So Wallace Stevens in "Disillusionment of Ten O'Clock":
The houses are haunted
By white night-gowns.
None are green,
Or purple with green rings,
Or green with yellow rings,
Or yellow with blue rings.
None of them are strange,
With socks of lace
And beaded ceintures.
People are not going
To dream of baboons and periwinkles.
Sunday, September 23, 2007
1. I think sensei runs class efficiently. There's no dead-air time.
2. Speaking with a partner or in small groups works better in this class than in a previous language class, perhaps because of (a) class size; (b) sensei's vigilance; and (c) the fact that we're given short, discrete tasks and the class quickly regroups.
3. Compared to previous classes, there seems to be less writing and reading so far. I'm used to learning grammar, in particular, by filling in blanks and the like ad nauseum. But that's probably not the best way to learn anyway.
4. I might have appreciated a quick overview of the structure of Japanese and its main differences from English before jumping into particulars. Things like syntax, use of verbs, tenses, pronouns, adjectives, declensions, etc. Maybe I just didn't do that homework assignment and will have to eat crow.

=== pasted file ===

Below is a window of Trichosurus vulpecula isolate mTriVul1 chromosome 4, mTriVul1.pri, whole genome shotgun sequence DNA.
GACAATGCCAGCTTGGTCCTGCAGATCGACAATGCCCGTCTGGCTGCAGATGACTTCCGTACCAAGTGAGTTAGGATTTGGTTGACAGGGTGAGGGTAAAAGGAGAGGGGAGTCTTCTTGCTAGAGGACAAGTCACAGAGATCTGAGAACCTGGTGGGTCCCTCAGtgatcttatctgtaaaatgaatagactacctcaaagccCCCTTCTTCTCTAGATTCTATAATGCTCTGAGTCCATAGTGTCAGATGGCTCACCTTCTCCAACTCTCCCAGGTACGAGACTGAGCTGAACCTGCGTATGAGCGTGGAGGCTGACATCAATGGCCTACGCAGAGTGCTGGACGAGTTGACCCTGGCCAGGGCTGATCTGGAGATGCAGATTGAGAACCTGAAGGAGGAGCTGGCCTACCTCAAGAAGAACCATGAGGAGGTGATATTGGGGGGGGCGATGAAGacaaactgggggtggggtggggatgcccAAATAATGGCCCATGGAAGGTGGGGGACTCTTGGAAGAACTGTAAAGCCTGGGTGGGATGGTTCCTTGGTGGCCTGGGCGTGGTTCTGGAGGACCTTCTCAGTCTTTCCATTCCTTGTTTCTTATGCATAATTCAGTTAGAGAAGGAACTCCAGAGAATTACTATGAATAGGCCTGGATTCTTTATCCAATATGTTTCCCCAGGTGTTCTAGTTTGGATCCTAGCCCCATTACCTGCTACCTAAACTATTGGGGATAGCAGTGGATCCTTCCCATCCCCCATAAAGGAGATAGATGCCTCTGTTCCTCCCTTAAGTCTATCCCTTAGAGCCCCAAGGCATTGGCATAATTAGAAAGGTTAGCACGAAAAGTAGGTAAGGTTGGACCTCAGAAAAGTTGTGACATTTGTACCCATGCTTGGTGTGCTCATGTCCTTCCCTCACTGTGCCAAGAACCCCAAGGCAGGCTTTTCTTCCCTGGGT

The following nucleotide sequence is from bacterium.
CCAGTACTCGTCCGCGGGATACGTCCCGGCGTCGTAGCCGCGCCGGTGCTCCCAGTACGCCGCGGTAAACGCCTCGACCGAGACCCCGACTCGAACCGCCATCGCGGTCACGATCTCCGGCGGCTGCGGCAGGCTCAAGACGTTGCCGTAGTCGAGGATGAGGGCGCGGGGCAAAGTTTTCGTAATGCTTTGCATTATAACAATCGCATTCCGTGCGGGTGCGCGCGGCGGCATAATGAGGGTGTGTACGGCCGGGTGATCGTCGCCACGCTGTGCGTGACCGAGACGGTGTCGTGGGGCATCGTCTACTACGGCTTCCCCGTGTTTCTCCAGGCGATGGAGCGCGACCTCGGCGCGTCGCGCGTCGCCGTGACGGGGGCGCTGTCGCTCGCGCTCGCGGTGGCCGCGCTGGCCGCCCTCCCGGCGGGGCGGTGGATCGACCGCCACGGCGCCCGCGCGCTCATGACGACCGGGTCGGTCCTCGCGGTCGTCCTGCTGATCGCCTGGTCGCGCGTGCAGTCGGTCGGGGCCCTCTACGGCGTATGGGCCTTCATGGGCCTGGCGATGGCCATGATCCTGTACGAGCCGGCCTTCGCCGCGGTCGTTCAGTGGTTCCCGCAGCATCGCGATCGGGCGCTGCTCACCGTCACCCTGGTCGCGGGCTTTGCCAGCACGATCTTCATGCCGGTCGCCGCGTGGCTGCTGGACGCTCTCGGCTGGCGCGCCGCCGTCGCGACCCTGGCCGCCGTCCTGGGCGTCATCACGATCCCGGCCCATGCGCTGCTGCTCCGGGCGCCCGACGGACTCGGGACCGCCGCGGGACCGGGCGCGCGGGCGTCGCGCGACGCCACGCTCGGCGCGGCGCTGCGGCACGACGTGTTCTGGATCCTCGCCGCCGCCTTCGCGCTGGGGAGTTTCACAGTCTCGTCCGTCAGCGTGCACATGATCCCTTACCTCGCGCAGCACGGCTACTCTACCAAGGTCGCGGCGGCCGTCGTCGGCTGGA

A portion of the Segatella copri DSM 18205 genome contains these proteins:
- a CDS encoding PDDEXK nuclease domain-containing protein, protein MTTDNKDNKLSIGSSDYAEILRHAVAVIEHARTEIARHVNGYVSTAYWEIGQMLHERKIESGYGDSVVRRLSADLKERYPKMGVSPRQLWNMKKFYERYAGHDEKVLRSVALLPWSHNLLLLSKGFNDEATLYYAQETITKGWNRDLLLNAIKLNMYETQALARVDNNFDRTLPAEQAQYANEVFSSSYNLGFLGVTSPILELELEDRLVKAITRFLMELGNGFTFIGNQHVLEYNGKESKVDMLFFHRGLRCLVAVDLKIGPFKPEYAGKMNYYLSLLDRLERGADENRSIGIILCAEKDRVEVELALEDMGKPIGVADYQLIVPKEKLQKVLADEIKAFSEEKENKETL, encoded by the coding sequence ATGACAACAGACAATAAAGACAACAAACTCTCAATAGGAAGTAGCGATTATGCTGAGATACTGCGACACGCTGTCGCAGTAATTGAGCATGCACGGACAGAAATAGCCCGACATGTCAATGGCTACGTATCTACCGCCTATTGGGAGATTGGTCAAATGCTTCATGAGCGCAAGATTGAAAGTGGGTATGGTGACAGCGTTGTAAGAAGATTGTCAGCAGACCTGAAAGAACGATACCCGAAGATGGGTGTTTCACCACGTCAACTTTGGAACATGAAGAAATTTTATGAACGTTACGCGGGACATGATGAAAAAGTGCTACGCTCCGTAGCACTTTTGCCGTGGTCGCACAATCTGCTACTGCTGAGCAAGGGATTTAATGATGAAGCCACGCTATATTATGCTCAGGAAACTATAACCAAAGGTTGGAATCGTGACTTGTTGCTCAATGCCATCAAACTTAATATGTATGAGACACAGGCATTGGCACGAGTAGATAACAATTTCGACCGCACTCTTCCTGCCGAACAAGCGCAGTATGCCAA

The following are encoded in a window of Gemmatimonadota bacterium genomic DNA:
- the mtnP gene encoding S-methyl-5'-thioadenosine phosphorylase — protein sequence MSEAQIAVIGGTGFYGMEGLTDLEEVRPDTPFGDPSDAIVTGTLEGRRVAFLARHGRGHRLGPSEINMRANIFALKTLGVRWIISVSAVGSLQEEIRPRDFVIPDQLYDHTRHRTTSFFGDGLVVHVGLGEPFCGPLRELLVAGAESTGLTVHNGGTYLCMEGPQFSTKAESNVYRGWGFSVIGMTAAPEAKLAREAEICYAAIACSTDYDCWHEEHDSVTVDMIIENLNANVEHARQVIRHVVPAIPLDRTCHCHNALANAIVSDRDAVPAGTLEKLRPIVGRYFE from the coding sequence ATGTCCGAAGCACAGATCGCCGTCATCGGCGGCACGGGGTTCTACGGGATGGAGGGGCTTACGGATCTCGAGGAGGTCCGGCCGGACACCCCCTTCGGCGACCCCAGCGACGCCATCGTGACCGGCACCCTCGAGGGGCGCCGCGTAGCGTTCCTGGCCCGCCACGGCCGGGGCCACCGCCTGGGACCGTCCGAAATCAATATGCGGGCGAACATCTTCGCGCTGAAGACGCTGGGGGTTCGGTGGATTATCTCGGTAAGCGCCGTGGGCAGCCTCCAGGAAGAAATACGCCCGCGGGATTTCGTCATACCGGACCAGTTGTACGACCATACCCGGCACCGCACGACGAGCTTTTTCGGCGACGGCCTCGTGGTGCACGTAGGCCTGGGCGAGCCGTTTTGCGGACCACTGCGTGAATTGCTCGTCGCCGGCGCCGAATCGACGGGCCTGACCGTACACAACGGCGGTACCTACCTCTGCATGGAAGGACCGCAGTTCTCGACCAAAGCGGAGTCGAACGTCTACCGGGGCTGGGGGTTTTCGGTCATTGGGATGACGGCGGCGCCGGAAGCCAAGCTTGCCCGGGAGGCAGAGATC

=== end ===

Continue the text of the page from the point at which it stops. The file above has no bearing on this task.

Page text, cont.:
5. I knew no Japanese coming in, and the pace seems pretty quick to me. But the pace for grading purposes seems more indulgent.
1. On Freud and his daughter: "Freud's authority with Anna was absolute; he had established it early in her life, in part by psychoanalyzing her himself. Looking back on the psychoanalysis, Anna said that her father never permitted her to indulge in halfway measures. He compelled her to offer the whole truth about everything, including her erotic life. It seems that she shared with him accounts of her sexual fantasies and of her initial forays into masturbation, and that Freud took it all in with characteristic equanimity. Anna emerged from the analysis grateful to her father and more committed to him than ever."